L to R: Penny Smyth TV & Radio Presenter, Neil Smyth Irish Water, Martin Campion Campion Pumps, Simon Oakes, Wilo UK
Pictured above, left to right: PJ Ryan Campion Pumps, Sinéad Carey Campion Pumps, Catherine Campion Campion Pumps, Martin Campion Campion Pumps, Neil Smyth Irish Water, Alan Campion Campion Pumps
Campion Pumps and Irish Water have been awarded Project of the Year in the Pump Industry Awards for specialist engineering works carried out at Inniscarra Dam. Campion Pumps, which demonstrated superior engineering performance, was recognised at an award’s gala dinner in the UK on March 21. The awards are regarded as one of the leading industrial events with the “Project of the Year” title awarded for the most innovative pump project, installation or service introduced onto the market.
The Pump Industry Awards recognises pump and pump related companies across the UK and Ireland which are operating at the highest levels of engineering performance. As the only Irish finalist Campion Pumps from Gortnahoe have been recognised for their engineering ingenuity. After a rigorous judging process and public voting, Campion Pumps and Irish Water were announced winner of Project of the Year category and Campions Pumps as one of three finalists for Distributor of the Year.
Commenting on the award, PJ Ryan, Director at Campion Pumps, said: “We have been delighted with the recognition from the UK & Ireland pumping sector in receiving these awards. Having a panel of esteemed Judges accredit us with an award of this calibre and from the UK is a very strong endorsement of our services.”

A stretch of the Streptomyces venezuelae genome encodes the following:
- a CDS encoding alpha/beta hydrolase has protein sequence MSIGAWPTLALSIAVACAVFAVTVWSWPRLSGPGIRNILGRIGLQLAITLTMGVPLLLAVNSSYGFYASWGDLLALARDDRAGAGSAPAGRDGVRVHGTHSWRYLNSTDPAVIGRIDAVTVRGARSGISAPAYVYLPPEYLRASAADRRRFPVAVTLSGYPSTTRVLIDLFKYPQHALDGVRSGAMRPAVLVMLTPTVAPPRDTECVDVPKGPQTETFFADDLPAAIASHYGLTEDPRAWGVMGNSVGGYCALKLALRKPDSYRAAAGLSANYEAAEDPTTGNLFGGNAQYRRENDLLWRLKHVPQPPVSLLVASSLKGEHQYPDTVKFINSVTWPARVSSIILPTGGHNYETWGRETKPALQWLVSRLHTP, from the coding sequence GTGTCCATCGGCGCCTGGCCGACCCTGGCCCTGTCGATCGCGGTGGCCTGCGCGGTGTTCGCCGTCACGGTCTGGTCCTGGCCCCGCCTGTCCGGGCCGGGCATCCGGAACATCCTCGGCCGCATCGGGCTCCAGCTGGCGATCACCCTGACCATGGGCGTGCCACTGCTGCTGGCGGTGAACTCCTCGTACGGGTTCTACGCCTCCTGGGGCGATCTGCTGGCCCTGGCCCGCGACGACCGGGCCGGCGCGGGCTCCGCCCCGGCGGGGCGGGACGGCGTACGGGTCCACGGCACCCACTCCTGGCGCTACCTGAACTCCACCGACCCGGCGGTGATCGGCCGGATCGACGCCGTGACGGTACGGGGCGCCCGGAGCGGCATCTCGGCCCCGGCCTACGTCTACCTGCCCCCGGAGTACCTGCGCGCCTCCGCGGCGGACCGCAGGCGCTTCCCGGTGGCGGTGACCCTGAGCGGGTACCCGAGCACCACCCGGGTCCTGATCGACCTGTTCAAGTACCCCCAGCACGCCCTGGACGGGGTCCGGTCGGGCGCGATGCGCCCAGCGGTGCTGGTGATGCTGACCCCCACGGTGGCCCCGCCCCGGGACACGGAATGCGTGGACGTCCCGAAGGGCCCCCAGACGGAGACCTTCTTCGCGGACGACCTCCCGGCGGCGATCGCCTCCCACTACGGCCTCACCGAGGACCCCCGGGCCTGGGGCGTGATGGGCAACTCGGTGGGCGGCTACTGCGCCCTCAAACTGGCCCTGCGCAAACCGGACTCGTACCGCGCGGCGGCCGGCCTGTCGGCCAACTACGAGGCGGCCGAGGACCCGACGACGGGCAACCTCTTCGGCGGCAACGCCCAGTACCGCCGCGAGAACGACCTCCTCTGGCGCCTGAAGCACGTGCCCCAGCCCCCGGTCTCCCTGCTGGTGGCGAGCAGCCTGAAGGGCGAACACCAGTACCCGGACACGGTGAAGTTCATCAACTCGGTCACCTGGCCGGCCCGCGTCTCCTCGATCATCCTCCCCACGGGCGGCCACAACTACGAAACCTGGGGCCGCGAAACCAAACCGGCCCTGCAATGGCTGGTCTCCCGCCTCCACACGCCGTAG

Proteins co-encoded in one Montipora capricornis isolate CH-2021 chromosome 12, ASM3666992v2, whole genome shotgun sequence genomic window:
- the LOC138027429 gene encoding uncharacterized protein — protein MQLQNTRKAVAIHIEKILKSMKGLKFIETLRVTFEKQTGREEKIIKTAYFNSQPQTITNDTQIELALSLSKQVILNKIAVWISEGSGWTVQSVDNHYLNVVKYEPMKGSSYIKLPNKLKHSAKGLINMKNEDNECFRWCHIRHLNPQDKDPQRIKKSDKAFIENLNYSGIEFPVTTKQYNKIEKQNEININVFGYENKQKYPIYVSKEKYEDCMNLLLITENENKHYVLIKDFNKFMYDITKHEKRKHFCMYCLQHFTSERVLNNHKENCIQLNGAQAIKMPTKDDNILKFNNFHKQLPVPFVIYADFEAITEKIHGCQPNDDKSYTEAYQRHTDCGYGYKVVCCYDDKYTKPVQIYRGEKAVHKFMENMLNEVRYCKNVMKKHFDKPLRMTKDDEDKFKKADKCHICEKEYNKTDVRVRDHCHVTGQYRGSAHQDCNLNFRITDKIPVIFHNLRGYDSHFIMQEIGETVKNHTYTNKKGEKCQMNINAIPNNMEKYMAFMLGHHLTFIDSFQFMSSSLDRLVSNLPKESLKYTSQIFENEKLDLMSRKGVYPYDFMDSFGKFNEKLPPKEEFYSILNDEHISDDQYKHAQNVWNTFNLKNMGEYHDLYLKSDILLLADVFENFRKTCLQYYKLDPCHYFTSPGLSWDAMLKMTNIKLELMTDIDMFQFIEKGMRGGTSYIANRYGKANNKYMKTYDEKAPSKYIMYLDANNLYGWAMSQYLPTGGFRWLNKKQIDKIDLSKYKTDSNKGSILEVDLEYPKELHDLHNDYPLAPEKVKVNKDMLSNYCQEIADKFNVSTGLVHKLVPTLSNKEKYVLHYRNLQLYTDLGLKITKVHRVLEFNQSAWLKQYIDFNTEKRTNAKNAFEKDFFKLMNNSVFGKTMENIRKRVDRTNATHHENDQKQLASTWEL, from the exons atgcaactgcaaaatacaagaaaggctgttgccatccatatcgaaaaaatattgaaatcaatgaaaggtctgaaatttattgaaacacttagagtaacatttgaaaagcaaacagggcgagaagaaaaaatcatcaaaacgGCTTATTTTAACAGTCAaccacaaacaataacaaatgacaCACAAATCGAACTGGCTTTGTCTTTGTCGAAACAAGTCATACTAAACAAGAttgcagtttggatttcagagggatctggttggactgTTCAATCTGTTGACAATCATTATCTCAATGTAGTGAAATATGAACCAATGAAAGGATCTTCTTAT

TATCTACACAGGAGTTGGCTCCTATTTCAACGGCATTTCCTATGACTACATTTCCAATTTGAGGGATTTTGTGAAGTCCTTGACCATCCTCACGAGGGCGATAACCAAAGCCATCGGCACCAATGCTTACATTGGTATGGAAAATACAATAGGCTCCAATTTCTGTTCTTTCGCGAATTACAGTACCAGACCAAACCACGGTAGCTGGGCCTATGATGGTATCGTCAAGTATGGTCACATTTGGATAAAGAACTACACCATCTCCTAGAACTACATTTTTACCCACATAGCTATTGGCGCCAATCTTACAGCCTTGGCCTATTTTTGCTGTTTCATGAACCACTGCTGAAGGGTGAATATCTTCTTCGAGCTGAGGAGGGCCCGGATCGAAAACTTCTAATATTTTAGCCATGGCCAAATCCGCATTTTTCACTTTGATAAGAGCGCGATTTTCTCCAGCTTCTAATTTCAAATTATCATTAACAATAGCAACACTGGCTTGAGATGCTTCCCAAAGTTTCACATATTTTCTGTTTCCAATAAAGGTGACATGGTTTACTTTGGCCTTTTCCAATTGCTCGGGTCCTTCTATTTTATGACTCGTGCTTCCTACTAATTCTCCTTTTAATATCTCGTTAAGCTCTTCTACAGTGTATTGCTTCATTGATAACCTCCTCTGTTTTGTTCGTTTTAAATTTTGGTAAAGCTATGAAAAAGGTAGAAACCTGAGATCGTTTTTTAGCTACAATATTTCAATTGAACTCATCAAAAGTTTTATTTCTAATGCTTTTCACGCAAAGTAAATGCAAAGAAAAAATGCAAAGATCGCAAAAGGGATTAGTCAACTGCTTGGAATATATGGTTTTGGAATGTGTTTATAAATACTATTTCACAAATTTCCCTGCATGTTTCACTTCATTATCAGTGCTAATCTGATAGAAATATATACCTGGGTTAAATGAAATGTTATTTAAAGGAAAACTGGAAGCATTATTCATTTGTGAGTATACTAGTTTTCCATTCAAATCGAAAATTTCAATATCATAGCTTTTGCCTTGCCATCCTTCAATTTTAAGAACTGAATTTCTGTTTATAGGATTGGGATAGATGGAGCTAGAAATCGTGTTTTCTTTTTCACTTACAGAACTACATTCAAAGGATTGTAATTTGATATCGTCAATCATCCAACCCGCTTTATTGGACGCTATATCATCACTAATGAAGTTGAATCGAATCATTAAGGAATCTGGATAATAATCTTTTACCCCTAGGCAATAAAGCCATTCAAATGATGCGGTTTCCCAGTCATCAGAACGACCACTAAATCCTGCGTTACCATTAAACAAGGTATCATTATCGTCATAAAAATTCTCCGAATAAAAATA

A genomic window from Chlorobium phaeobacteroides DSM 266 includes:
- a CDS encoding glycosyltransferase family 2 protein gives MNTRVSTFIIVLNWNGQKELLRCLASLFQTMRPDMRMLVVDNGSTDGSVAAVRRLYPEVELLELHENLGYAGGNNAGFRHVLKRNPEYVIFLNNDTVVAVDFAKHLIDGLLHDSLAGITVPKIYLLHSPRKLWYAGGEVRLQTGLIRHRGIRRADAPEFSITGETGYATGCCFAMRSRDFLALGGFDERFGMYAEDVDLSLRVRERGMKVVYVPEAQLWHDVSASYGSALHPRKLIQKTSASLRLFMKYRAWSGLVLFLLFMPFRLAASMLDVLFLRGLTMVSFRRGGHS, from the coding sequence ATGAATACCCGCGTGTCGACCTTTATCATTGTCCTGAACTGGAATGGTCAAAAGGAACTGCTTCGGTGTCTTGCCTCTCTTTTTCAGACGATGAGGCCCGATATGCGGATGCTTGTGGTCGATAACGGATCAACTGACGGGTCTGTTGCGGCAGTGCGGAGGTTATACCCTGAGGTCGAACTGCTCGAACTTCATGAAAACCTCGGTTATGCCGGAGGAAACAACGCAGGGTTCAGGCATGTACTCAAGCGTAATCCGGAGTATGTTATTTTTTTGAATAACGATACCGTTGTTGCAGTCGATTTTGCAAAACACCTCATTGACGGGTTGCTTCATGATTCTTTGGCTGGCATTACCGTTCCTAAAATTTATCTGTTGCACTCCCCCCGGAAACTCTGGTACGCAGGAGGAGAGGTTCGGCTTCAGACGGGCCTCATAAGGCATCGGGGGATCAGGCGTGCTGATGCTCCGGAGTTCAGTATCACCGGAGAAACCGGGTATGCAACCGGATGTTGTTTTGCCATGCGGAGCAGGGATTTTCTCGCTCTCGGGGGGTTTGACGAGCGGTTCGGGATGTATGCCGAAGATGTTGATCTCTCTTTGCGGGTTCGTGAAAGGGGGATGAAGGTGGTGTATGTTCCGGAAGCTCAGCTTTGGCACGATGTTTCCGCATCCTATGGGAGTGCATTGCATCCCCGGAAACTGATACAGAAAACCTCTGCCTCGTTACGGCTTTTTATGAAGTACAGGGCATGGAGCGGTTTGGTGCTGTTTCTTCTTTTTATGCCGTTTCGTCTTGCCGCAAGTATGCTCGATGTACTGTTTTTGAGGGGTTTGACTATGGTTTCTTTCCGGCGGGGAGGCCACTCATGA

Campions Pumps celebrated 30 years in business last year. Founded by local man Martin Campion, and with over 50 employees, Campion Pumps are leading providers of water and waste water pumping solutions and bespoke booster sets in Ireland. Providing a full range of pumping and treatment solutions to commercial, industrial, agricultural and domestic customers and they are now preparing to bring Scadacloud monitoring and IoT services to market in UK and across Europe.
The project receiving this outstanding recognition was carried out in the summer of 2018, which will be remembered as one of Ireland’s hottest and driest. The exceptionally dry weather reduced water levels to varying degrees across the country and, in turn, affected the ability for Irish Water to abstract sufficient quantities to meet demand. The impact of severe drought was kicking in. The met station at Cork Airport, for example, recorded the lowest level of rainfall since 1962 for the combined months of June, July and August.
This lack of rainfall during the summer reduced the reservoir at Inniscarra to levels not previously recorded in the history of the Cork Harbour & City water supply scheme. The Inniscarra water treatment plant was constructed in the 1970s and is the third largest such facility in the country, producing approximately 60 million litres per day. This serves about half the needs of Cork City and surrounding areas, with plants at Lee Road and Glashaboy providing a further 40 million and 20 million litres per day respectively.